While the characters are a pretty even mix of hit and miss, so is the story – but it does introduce a cool mystery that has me hooked. I want to know who the real bad guys are and where these strange devices come from.
The film doesn’t come into its own until the threat comes to Earth and all of the characters start to work together.
Everything just clicks.
The characters become people we can care about and the narrative smooths out.
The resolution to the film isn’t ‘big’ enough, but the build towards the climax is quite good.
The last ten to fifteen minutes of the pilot, however, are the best part of the film and where Renegades becomes Star Trek. There are some beautiful character moments: Lexxa cracks a smile, Doctor Lucien shares her secret, someone we thought was dead actually isn’t, Chekov is reunited with his granddaughter, a dire warning is given about “crossing lines”, and the crew are given a purpose. Those few things bring it all together and suddenly elevate a good, but not spectacular film, to something special.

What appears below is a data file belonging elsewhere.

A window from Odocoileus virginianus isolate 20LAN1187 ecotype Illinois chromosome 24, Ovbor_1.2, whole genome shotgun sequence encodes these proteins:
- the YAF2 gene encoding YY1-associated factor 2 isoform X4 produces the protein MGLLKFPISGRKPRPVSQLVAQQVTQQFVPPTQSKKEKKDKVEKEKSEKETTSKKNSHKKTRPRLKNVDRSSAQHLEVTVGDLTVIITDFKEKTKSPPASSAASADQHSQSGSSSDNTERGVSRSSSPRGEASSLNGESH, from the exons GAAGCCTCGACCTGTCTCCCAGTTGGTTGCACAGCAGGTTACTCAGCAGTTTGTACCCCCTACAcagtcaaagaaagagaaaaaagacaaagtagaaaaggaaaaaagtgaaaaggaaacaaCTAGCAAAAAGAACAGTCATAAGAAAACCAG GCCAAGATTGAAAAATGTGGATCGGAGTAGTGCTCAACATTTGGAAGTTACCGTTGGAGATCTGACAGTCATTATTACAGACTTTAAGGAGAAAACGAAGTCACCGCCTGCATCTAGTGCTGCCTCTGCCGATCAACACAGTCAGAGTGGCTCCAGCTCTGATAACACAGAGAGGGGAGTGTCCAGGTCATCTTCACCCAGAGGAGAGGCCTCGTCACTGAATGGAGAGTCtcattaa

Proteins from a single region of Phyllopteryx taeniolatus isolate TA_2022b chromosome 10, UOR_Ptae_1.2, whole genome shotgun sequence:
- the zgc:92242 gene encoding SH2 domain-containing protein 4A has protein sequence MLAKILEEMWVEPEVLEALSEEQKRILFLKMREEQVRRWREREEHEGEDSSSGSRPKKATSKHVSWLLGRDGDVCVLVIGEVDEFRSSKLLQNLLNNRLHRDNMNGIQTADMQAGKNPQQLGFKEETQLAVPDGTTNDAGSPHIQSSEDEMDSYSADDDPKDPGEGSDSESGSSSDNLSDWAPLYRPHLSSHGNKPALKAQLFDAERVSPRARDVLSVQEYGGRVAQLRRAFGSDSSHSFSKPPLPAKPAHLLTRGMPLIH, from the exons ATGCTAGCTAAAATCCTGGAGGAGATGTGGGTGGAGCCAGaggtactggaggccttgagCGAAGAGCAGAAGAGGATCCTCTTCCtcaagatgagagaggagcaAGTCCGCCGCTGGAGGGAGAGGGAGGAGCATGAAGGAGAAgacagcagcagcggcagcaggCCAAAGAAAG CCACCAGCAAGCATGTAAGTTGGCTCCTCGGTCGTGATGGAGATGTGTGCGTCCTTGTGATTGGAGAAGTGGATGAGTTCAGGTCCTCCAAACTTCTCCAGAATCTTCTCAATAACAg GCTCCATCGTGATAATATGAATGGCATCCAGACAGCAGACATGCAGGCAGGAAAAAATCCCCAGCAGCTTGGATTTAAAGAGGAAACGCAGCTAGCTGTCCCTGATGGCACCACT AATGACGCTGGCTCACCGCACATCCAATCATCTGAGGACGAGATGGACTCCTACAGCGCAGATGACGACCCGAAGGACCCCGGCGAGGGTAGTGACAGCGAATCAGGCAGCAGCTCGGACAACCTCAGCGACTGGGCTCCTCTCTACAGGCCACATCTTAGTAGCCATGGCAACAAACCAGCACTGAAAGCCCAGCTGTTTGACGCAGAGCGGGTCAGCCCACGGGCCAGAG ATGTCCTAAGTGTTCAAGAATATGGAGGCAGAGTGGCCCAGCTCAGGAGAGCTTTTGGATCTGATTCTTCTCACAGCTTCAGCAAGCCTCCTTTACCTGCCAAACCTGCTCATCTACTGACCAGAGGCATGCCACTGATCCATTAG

There is a missed opportunity almost fulfilled with Chekov’s speech to Tuvok. Both reflect on what they’ve done to save the Federation, but don’t go anywhere near far enough. Star Trek does a great job of making us think about ourselves and our world and Renegades almost goes there, but not quite.